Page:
Production of the Tesla Cybertruck may have been delayed yet again, but we now have our best look at the much-anticipated EV, thanks to new “leaked” footage.
Days after photos of an alleged Cybertruck prototype started circulating online, an unofficial video showing what appears to be the same vehicle was posted to social media on Monday, according to Eletrek. Although, the truck doesn’t do anything in the clip, this is easily the best look we’ve had at the EV since it was first announced in November 2019.
The video, which runs just over three and a half minutes, shows a Cybertruck prototype parked on the floor of Tesla’s Austin, Texas Gigafactory. For the entirety of that runtime, a couple workers at the facility can be seen circling and talking about the vehicle. The sound has been muted—presumably to protect their identities—though captions remain. Our favorite quote: “Man, tell Elon he doing too much.”
The footage shows three key differences between the prototype and the show car that Tesla CEO Elon Musk stood next to at its unveiling: The windshield has been equipped with a giant single wiper, side view mirrors are now present and the aero wheels have been swapped out for a more traditional set. Other than that, everything looks the same, down to the absence of visible door handles.
The video does raise one big question, though: This is easily the most complete look at the EV’s exterior since it made its debut more than two years ago. And, as Car and Driver points out, it’s easy to wonder how and why the video ended up online now. Perhaps, it’s Tesla’s way of reassuring the thousands of people who have reserved the EV that it is still on the way, despite production having recently been delayed until the first quarter of 2023. Or, maybe, security at the Austin Gigafactory is just really lax.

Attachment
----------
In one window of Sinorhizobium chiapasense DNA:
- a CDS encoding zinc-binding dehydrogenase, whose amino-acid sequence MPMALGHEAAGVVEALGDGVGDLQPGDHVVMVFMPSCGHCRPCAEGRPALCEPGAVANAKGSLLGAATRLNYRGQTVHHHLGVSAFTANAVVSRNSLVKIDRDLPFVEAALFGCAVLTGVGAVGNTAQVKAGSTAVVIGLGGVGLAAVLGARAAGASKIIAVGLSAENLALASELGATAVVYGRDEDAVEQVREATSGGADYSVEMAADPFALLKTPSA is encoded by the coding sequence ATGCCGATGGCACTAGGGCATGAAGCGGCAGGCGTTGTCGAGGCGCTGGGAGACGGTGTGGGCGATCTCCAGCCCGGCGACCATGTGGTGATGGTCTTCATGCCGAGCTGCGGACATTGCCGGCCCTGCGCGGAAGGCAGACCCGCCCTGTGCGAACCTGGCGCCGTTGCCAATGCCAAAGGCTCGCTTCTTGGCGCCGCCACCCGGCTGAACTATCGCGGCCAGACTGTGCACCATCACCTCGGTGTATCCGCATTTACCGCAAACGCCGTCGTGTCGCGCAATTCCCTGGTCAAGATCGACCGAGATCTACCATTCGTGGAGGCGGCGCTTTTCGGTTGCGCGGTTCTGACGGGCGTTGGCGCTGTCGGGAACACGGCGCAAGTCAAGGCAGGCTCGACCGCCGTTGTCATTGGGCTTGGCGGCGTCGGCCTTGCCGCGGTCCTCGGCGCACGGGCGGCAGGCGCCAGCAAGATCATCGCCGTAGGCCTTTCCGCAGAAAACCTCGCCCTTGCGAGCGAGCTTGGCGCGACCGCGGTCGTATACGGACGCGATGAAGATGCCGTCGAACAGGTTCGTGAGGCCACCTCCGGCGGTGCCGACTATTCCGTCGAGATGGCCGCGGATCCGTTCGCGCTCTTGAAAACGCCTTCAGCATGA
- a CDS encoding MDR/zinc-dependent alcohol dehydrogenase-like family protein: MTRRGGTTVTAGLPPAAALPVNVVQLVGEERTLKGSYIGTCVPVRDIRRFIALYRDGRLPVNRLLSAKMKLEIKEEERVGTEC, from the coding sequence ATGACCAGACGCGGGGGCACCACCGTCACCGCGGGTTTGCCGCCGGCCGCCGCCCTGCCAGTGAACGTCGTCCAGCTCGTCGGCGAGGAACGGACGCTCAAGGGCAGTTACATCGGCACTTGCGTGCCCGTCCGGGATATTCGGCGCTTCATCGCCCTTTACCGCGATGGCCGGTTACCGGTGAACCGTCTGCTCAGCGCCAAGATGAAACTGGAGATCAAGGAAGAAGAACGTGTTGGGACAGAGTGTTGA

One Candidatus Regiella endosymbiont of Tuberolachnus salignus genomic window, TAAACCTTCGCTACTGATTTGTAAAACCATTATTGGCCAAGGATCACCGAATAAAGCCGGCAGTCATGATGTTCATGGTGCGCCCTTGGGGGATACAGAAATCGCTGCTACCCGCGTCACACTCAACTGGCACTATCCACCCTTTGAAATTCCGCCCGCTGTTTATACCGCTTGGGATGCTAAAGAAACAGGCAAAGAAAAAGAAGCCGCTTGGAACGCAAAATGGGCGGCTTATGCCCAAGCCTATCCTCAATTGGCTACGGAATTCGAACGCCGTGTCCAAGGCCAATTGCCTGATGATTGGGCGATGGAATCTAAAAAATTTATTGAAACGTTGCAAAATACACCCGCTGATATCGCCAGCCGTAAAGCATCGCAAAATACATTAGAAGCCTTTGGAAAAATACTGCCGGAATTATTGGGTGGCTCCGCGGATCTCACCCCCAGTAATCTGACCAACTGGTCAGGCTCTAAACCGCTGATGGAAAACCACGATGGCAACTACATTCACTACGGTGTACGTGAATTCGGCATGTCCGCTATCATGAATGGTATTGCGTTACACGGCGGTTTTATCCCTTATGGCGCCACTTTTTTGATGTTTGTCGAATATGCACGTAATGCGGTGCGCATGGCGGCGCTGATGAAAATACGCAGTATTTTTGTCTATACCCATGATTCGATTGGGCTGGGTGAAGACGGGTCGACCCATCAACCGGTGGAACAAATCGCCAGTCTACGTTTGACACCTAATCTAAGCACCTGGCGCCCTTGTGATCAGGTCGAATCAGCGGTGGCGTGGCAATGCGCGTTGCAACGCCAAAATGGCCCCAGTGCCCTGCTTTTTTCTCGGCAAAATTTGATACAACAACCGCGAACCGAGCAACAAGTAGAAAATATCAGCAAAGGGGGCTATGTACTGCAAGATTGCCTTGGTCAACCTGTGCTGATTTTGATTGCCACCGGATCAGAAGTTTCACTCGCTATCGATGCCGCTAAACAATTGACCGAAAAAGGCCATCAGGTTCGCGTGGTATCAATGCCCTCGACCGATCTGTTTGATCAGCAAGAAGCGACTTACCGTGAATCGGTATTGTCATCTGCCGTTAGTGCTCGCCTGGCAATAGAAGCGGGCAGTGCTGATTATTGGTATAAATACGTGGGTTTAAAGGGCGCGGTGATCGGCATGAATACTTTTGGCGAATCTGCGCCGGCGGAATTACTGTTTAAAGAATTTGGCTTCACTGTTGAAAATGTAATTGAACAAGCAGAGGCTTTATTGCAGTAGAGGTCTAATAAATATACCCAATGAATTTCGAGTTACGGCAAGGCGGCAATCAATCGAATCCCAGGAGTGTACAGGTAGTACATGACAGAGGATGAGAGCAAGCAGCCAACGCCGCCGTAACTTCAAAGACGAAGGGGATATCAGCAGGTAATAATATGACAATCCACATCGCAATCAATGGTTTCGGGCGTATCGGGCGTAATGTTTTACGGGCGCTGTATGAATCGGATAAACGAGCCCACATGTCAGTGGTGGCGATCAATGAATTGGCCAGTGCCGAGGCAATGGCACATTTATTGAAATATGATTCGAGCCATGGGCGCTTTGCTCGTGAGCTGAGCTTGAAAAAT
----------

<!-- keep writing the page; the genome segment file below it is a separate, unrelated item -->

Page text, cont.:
Robb Report could not reach Tesla for comment. The EV maker disbanded its public relations department in fall 2020 and appears in no rush to set another one up.
Will the Cybertruck ever come out? It’s hard to say at this point. The battery-powered pickup was originally scheduled to go into production in 2021, a date that has now been pushed back at least two years. It’s easy to wonder if the Cybertruck could end up becoming another version of the Roadster, an eagerly anticipated EV that has experienced perpetual delays since it was first unveiled in 2017.
To be sure, Tesla and its EVs have achieved more than anyone could have imagined over the last decade. It now remains to be seen whether or not it can deliver on some of its biggest promises.